Treaty rights

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Treaty rights are certain rights that were reserved by indigenous peoples when they signed treaties with settler societies in the wake of European colonization. This applies to the rights of Alaska Natives and Native Americans in the United States and First Nations in Canada, as well as to a smaller number of Inuit and Metis in Canada who have entered into treaties.

Treaty rights are not the only rights claimed by indigenous peoples. Indigenous people claim inherent rights to self-determination, which implies that they be recognized as rights-bearing groups (called "tribes", "bands", or "nations" depending on the place and time) capable of self-determination and cultural survival.[1] Once the state recognizes that there is another body corporate with legal personality capable of making binding agreements on behalf of its members, then negotiations can begin for mutual exchange and aid: a treaty. The earliest of these agreements, between colonial powers such the French, British, and the Dutch and various indigenous peoples of the Atlantic coastal regions had the character of military alliances, as between peers. Later treaties, however, were generally about the cession of land from weakened Aboriginal peoples to expanding settler states.[2] By the Royal Proclamation of 1763 the British Crown (i.e. the state) declared that individual British subjects could not buy land from native nations; only the Crown could obtain land from native nations through treaty, which it could then redistribute to individuals. This principle, which was adopted by both Canada and the United States upon gaining idependence from Britain, became the legal impetus for all subsequent treaties in North America.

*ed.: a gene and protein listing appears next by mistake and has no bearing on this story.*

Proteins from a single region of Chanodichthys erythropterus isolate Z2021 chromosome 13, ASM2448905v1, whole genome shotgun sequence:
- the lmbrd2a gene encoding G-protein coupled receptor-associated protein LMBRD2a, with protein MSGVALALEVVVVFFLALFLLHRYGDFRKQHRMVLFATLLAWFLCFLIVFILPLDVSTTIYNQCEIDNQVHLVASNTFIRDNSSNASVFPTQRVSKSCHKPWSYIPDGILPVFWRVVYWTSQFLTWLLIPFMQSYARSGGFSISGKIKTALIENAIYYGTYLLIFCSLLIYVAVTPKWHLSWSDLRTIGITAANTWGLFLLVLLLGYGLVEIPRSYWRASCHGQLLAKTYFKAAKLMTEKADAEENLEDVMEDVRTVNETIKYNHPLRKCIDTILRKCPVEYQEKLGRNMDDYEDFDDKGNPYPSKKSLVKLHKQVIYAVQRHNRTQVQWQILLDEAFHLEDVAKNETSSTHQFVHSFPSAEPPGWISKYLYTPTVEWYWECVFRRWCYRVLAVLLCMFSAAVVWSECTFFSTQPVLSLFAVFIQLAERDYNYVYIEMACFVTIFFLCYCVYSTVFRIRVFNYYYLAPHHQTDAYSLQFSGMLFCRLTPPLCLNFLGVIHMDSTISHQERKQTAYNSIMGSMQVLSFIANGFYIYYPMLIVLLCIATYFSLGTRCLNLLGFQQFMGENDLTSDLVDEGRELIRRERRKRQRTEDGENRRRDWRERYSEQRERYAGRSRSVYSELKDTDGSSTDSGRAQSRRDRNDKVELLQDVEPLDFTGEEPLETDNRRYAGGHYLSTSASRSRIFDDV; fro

By signing treaties, indigenous peoples traded vast amounts of their land and resources in exchange for reserved areas of land (Indian reservations [US terminiology] and Indian reserves [Canadian terminiology]) and things like protection (from attacks on their lands), health care, education, and religious freedom, protection of hunting and fishing rights, and sometimes some monies as well. Because Article Six of the United States Constitution declares treaties to be the supreme law of the land, treaties are just as valid today as they were the day they were signed, and treaty rights are still legally binding as well. Likewise treaty rights were enshired in Canada under section 35 by the package of constiutional reforms of 1982.

A common critque of the treaty relationship is that treaty rights are "special" rights given to by the state because of their racial status.

Defenders of the treaty system argue however, that the government does not "give" treaty rights to anyone – native people reserved them when they signed treaties in a government-to-government relationship.[3]

Treaty rights are frequently subject to public debate, particularly hunting and fishing rights. Many Native nations have reserved rights to hunt and fish in their accustomed places, which are often land that was given up at the treaty signing, or "ceded land". This leads to conflict with sports and commercial hunters and fishers, who are competing for the same limited resource in the same place.

Another common source of conflict is management decisions about the land or rivers on which Native people have rights. Things like dams and logging have huge effects on fish and wildlife populations, but Native people are rarely consulted when it comes to the management process of these lands and rivers, even though many tribes still depend on hunting and fishing for subsistence.

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